The rest of the movie is what you would expect. They don’t feel any attraction toward each other and they have to go through all these “funny” wedding preparations with Margaret trying on the Paxton family wedding dress that is too big in the chest area and with Andrew and Margaret both accidentally ending up naked on top of each other. And of course, while all of this goes on, Andrew and Margaret fall for each other slowly and then voila, the movie ends. How fun! NOT.

This movie was very predictable. I saw the trailer and soon learned that it was all I needed to see. Even the “cute” parts that my girlfriend had raved about were predictable. Right after Margaret left Alaska because she proclaimed Andrew deserved better, Andrew looked all over the house for her and ended up walking into the room they stayed in together. I whispered to my girlfriend, “She’s not going to be in the room and there’s going to be a note from the girl in there saying how wonderful the guy is.” Oh goodie, right again Kevin, right again.

It seems as though I’ve fallen victim for making my girlfriend happy again. I mean don’t get me wrong, I love making her happy. It makes me happy! But I hope next time making her happy doesn’t include a chick flick.

Posted: July 10

Transformers: Revenge of the Fallen

Reviewed by Destiny Jackson
16, Mayfair HS

I wish I could say the second Transformers movie was as good as the first. But it was long, way too action-packed and completely ridiculous.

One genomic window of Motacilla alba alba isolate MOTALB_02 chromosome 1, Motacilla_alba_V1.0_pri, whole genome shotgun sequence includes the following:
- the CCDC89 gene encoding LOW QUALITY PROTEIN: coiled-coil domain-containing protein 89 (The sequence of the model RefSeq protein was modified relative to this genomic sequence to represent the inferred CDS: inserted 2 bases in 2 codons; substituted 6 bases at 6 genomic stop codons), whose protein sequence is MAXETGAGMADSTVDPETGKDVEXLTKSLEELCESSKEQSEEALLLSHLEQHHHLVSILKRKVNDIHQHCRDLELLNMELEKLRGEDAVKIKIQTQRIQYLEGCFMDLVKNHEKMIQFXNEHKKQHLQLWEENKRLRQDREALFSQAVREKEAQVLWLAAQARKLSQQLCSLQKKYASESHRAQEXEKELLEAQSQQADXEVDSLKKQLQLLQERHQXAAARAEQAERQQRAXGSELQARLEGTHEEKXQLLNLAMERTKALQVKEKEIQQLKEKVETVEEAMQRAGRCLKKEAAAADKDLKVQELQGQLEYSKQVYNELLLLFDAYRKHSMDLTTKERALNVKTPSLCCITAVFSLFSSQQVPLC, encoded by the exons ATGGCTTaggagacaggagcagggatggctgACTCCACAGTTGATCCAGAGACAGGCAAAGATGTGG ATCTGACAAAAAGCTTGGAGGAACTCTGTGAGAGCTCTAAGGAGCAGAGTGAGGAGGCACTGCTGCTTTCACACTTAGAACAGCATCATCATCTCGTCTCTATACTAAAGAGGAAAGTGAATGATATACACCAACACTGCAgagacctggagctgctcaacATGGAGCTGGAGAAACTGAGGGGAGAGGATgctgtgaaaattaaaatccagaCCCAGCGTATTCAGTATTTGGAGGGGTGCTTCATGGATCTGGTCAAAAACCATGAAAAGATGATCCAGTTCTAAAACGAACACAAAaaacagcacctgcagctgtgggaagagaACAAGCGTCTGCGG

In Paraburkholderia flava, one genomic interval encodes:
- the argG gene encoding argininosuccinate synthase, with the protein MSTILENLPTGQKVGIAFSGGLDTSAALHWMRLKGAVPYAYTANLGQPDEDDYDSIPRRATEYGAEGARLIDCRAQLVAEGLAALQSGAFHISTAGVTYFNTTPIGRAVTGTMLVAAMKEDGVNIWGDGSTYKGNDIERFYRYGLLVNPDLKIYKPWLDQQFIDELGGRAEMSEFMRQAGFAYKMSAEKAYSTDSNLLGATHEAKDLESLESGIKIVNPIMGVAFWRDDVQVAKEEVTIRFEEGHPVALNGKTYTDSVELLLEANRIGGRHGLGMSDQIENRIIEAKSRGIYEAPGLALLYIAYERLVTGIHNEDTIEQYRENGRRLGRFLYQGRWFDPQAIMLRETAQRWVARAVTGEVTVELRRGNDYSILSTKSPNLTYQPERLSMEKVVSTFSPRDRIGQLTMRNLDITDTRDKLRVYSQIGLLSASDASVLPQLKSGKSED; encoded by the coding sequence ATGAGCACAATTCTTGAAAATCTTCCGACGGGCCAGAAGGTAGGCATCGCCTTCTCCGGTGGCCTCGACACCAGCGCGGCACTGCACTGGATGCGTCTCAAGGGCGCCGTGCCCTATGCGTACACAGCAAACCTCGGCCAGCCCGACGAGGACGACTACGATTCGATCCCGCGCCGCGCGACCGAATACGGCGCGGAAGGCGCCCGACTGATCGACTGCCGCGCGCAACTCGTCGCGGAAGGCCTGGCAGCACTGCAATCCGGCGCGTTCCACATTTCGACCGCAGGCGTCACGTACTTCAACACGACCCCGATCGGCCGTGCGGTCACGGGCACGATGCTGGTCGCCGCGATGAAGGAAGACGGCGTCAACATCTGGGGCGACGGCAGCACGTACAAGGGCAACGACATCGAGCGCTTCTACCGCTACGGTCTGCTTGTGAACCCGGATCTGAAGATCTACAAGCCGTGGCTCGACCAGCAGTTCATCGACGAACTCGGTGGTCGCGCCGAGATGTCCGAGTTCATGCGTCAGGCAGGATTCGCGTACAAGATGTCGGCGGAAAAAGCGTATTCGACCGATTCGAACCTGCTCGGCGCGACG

At the beginning of Transformers: Revenge of the Fallen, you learn that sometime between the first and second movie, the US Army has formed an alliance with Optimus Prime and other Autobots. While on a mission in Shanghai to kill Decepticons, they learn about The Fallen, a king of the Decepticons who is coming to take over Earth. Meanwhile Sam Witwicky (Shia LaBeouf) is off to college and leaving behind his girlfriend Mikaela (Megan Fox) and Bumblebee, because apparently freshmen can’t have cars.

The thing that blew my mind 20 minutes into this movie was the language and the long drawn-out action sequences. If I would have known the movie was two hours and 30 minutes (and most of that time spent on horrible action sequences), I would have left and waited for it On Demand. I was bombarded with cussing, not that I mind a couple of cuss words here and there. But if you’ve seen the first Transformers, this one is completely different, with displays of profanity and sexual innuendo coming from the robots themselves! I mean Optimus Prime saying “punk a–?!” Really?! They might as well name this movie Transformers 2: Autobots Gone Wild. I would warn a teen taking their little brother or sister to see it, since they probably won’t understand the sexual jokes.

While at college Sam thinks he’s safe but little does he know The Fallen (which the movie is named after) instructs Decepticons Megatron and Starscream to capture Sam to discover the location of something called The Matrix, which holds the power to take the Earth’s sun energy, so they can destroy life on Earth to save their own planet. Maybe it’s just me, maybe I don’t have enough testosterone to keep up, or maybe it was the fact that me and my friends were making fun of the ridiculous things in the movie, like, How do all these people get in car accidents and still walk away without a scratch? And how on earth do Mikaela’s pants stay white as she’s running through all these sand dunes and explosions? But it still confuses me.